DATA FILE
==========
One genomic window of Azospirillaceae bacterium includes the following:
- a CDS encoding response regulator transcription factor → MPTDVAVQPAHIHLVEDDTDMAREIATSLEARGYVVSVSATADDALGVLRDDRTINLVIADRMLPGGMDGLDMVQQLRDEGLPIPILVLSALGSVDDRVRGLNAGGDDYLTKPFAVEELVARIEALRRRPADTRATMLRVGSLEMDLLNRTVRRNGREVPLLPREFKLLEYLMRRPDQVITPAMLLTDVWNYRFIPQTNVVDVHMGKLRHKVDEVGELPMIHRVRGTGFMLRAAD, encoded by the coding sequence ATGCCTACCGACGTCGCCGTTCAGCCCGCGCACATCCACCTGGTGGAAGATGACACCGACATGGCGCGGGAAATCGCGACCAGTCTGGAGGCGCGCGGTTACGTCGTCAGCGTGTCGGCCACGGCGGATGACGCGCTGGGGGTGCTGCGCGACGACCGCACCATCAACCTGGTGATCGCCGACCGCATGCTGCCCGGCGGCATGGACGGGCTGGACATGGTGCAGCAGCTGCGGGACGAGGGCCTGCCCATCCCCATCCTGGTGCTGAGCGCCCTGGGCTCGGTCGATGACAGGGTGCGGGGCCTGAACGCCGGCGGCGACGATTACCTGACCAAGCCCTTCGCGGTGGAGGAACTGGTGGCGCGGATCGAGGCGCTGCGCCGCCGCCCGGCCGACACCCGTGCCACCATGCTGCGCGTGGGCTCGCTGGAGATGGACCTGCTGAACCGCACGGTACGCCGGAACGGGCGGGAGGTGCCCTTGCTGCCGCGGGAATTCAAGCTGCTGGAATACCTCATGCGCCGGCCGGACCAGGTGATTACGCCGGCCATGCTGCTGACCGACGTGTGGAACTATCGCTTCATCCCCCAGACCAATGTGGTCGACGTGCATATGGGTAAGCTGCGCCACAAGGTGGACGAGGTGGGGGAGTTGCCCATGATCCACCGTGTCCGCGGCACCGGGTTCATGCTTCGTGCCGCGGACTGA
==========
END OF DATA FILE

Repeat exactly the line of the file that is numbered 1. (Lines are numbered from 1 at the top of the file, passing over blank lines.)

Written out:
One genomic window of Azospirillaceae bacterium includes the following: